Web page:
The SEC today hit San Francisco-based cryptocurrency exchange Kraken with a $30 million fine for violating securities laws.

In a Thursday announcement, the regulatory body announced the firm had failed to register the offer and sale of their crypto asset staking-as-a-service program. 

Kraken—which consists of Payward Ventures, Inc. and Payward Trading Ltd.—agreed to halt its staking service for U.S. clients but did not admit or deny the allegations in the SEC’s complaint. 


SEC Chair Gary Gensler said: “Today’s action should make clear to the marketplace that staking-as-a-service providers must register and provide full, fair, and truthful disclosure and investor protection.”

Kraken did not immediately respond to Decrypt’s questions but said it would still offer staking services for non-U.S. clients through a separate Kraken subsidiary.

Staking is the process of “locking-up” cryptocurrency to keep a blockchain’s network running. Those who hold proof-of-stake assets—such as Ethereum (ETH), the second biggest cryptocurrency—pledge it to the network by sending it to a specific blockchain address and can receive rewards for doing so. For example, holding ETH on Kraken would have generated between 4% and 7% yield on those holdings. On Coinbase, ETH holders can currently earn up to 4.27% APY on their tokens.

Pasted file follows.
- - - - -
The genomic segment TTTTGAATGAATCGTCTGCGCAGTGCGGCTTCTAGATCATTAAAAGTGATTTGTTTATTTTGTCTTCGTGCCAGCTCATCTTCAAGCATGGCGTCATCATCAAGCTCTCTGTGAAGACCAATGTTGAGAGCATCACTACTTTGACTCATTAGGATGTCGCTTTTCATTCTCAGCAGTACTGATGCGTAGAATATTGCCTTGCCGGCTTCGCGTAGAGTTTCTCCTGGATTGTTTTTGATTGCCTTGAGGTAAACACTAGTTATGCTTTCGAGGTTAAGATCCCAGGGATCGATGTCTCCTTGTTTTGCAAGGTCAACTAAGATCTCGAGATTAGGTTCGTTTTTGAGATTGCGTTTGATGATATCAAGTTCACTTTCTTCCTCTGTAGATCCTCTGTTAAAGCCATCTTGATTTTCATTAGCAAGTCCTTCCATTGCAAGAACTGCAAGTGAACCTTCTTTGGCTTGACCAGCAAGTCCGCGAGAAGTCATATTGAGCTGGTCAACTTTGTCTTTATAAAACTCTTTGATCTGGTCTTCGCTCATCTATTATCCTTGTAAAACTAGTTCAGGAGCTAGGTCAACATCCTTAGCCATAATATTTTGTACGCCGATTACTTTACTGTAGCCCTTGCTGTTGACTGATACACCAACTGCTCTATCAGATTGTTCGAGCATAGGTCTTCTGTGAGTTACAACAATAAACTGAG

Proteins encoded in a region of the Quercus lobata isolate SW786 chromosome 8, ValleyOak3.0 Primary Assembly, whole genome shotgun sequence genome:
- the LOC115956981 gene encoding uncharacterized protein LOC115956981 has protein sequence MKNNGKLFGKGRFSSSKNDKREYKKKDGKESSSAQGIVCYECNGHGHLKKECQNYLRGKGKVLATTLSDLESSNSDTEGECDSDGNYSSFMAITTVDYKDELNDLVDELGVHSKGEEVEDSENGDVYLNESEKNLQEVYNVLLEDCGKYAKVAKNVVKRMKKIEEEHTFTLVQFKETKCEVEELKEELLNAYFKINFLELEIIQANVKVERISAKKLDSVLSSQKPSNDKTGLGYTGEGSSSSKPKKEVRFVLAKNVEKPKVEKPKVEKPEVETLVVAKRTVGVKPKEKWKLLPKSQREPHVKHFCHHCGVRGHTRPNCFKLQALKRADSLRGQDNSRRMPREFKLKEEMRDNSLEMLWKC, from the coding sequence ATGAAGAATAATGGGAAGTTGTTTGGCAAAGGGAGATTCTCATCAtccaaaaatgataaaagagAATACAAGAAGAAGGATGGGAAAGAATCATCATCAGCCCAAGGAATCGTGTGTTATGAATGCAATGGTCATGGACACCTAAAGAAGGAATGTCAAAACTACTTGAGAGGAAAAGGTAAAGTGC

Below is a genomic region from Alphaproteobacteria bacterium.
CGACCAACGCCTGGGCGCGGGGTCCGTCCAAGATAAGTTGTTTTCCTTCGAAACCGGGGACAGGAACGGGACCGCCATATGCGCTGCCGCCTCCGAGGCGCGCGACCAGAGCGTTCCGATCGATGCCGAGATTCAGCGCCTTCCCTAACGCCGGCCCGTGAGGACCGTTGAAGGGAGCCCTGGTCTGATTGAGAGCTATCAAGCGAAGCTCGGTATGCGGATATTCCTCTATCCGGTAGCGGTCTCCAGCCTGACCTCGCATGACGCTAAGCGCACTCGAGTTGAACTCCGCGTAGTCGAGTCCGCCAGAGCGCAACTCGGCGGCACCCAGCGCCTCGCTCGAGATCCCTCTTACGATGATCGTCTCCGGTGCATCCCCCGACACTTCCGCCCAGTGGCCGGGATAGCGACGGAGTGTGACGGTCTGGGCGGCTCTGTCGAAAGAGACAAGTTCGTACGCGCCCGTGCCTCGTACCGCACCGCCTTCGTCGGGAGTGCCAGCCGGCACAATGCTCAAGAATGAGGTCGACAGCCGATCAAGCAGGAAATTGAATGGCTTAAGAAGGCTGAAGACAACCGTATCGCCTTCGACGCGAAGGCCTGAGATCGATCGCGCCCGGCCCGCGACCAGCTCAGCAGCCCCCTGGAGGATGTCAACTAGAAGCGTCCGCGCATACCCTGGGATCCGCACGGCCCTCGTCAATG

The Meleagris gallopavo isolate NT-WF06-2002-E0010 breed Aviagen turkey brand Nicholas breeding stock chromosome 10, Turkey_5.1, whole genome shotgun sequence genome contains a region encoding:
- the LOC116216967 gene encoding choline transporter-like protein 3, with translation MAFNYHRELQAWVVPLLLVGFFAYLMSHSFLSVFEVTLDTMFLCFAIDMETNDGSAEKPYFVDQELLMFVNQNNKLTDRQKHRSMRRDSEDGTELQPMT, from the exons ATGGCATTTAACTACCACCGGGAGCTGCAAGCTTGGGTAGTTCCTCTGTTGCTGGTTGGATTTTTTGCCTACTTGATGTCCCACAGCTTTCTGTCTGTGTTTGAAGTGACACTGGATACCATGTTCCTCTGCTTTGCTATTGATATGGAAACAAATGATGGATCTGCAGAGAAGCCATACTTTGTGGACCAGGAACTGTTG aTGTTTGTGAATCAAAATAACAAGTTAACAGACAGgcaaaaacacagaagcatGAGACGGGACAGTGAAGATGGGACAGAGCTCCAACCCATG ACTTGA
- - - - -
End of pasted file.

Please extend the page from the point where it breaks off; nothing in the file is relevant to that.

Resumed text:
Kraken is the fourth largest crypto exchange by daily volume, according to CoinGecko. It  allows customers to buy and sell cryptocurrencies like Bitcoin, Ethereum, and Dogecoin. 


Its staking service allows users to earn up to 24% yearly with some tokens. 

The SEC has got tough on the crypto world lately—especially exchanges: Just last month it hit Genesis and Gemini with charges for offering unregistered securities.

SEC Chair Gary Gensler wants to crack down on all the coins and tokens he believes are unregistered securities.

Regulators have stepped up pressure following the collapse of the huge digital asset exchange FTX last year. 

The company was once one of the biggest exchanges in the space but went bankrupt after it was allegedly criminally mismanaged by—in the words of its new CEO John J. Ray III—“a very small group of grossly inexperienced and unsophisticated individuals.”

Its ex-boss and co-founder Sam Bankman-Fried is now facing eight criminal charges. He pleaded not guilty last month and will appear in court again in October. 

Kraken has faced regulatory troubles recently. In November, it agreed to pay the U.S. Treasury Department’s Office of Foreign Assets Control $362,158.70 for apparent violations of sanctions against Iran.


Editor's note: This article was updated after publication to clarify that Kraken is only halting its staking service in the U.S.

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